There's a downward trend in average monthly incomes.
According to the Singapore Social Health Project 2013 by the National Volunteer & Philanthropy Centre, declining trend in average monthly incomes and the increasing cost of living have made many Singaporeans feel vulnerable, especially those from lower-income families. The inadequacy of CPF for many who are retiring poses a threat to the well-being of the fast ageing population of Singapore.
Singaporeans, especially the lower income, are increasingly finding it difficult to cope with escalating costs. The Gini coefficient has also increased,
reflecting greater income inequalities.
The report outlines six points that describe the current trends in Singapore's income security.
1. Real growth in average monthly household income per member increased for all residents in 2012; poor households suffered a decline in incomes. Income security in Singapore declined for the low income between 2010/11 to 2011/12. The lowest 10% are the hardest hit with a decline in wages in 2012.
Gross real median wages across the common occupations listed by the Ministry of Manpower fell in all nine occupation categories from 2007 to 2011.
2. Cost of living has increased, eroding the purchasing power of savings. The inflation rates of 5.8% in 2011 and 4.6% in 2012 were higher than the average inflation rate of 1.9% over the last two decades. The inflation rates exceeded the 4% Central Provident Fund (CPF) interest rates on the Special and Retirement Accounts.
3. Inequality has increased. The Gini coefficient for Singapore increased from 0.473 in 2011 to 0.478 in 2012. It is the second highest in the world according to the Human Development Report among "very high human development countries”.
The share of income among the lower deciles has declined from 2000 to 2010. In 2000, the top 10% had 27.4% of the total share of income of resident employed households. In 2010, this increased to 30% and except the 9th and 10th deciles, all groups have seen a decline in the income share.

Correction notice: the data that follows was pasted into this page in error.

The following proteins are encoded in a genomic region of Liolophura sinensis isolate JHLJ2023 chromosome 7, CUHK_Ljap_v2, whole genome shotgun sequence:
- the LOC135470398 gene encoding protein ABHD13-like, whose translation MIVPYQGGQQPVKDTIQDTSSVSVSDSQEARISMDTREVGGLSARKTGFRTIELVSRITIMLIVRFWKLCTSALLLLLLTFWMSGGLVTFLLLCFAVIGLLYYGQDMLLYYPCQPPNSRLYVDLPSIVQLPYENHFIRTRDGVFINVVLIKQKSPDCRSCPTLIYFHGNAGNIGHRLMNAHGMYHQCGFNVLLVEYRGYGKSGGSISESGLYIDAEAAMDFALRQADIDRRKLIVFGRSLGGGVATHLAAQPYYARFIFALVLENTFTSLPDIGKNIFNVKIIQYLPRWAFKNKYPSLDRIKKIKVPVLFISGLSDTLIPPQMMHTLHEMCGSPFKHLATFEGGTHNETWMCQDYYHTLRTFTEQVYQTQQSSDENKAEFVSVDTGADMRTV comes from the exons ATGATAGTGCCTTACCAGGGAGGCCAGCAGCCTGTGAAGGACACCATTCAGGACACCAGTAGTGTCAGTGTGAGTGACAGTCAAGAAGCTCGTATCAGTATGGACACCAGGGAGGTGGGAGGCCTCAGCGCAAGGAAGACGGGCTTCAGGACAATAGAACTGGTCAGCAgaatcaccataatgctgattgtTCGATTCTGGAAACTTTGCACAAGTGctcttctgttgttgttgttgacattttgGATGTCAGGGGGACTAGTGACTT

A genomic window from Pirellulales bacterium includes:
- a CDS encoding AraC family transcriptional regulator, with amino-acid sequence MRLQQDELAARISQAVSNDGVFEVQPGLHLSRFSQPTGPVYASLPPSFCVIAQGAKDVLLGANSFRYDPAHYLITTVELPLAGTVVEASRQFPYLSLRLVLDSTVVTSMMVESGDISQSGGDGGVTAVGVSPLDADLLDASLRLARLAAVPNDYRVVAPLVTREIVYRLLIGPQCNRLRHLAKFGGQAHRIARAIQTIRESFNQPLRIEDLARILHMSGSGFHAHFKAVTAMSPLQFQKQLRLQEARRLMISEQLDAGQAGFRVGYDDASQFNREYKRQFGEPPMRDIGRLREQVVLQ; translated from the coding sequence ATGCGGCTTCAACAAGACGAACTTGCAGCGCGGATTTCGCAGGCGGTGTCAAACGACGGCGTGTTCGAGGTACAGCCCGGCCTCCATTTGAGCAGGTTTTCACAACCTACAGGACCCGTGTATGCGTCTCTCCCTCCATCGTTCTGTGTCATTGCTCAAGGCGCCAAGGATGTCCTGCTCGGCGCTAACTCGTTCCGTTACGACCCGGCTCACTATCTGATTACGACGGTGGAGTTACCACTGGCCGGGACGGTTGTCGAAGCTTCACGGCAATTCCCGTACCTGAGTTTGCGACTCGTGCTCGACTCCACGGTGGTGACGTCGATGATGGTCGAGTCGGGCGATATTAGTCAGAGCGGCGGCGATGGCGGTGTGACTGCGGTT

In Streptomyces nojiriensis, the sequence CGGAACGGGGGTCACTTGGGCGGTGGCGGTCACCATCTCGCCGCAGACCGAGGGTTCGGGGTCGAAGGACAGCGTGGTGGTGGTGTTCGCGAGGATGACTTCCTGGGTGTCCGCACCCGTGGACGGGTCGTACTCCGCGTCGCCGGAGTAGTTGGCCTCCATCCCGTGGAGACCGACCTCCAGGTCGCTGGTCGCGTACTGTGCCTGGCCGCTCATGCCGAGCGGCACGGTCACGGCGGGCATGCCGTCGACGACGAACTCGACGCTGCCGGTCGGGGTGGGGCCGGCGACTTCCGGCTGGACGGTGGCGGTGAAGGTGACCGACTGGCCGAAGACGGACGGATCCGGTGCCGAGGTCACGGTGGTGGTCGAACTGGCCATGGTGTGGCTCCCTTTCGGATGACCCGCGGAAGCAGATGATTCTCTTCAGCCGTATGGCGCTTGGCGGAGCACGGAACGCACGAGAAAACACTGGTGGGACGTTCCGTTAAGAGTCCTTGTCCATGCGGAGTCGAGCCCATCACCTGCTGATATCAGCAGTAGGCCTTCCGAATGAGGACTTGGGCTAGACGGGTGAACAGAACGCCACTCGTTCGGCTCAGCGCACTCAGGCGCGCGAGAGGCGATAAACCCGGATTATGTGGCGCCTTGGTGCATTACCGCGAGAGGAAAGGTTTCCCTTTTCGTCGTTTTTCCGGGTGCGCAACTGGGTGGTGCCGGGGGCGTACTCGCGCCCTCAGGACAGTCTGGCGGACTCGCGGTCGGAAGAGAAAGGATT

4. Indebtedness has increased. Consumer loans have increased from $41.7 billion in 2000 to $179.5 billion in 2011. This is largely contributed by hefty home loans. Also, the total number of main credit cards crossed six million in October 2010 and the rollover balances breached the $4 billion mark in November 2010.
Rollover balances have been growing at an average annual rate of 11.5% from 2009 to 2011.
If the economy performs poorly and real estate prices decline, many individuals will be unable to pay off their debts. The bankruptcy rate has shot up by 28% between 2010 and 2012.
5. Poor retirement adequacy. The 2012 Global Pension Index measuring the strength of retirement income systems ranked Singapore 17th out of 18 countries for the adequacy of its system and 13th in terms of its overall score.
CPF alone is inadequate to meet the retirement needs of the majority of Singaporeans. According to a study, tertiary-educated Singaporeans who entered the workforce in 2010 with a pay of $2,560 and who go on to buy a five-room public housing flat worth about $560,000, would get monthly CPF payments of only 22% of their lastdrawn pay when they retire at age 65.
CPF was found to be adequate only for low income families, provided they do not withdraw money to buy property.
Based on CPF’s retirement estimator, the current Minimum Sum of $139,000 is only sufficient for Singaporeans earning a gross monthly wage of $1,100 or less.
6. Other marginalised groups are at risk of impoverishment. Single parent families, especially those headed by women are at risk of impoverishment due to lower wages and less support from the government. With increasing divorce rates, single-parent families are likely to grow in the future.
The disabled are at particular risk of falling through the cracks due to poor skills, limited employment opportunities and lower wages (if they do get employed), and they become more vulnerable as they age.
Though the employment of the disabled in sheltered work environment has increased over the years, the Enabling Masterplan 2012 recognised that this has not reached sustainable levels yet. Single older women with almost no savings and who may not receive as much family support are also at a greater risk of being marginalised.
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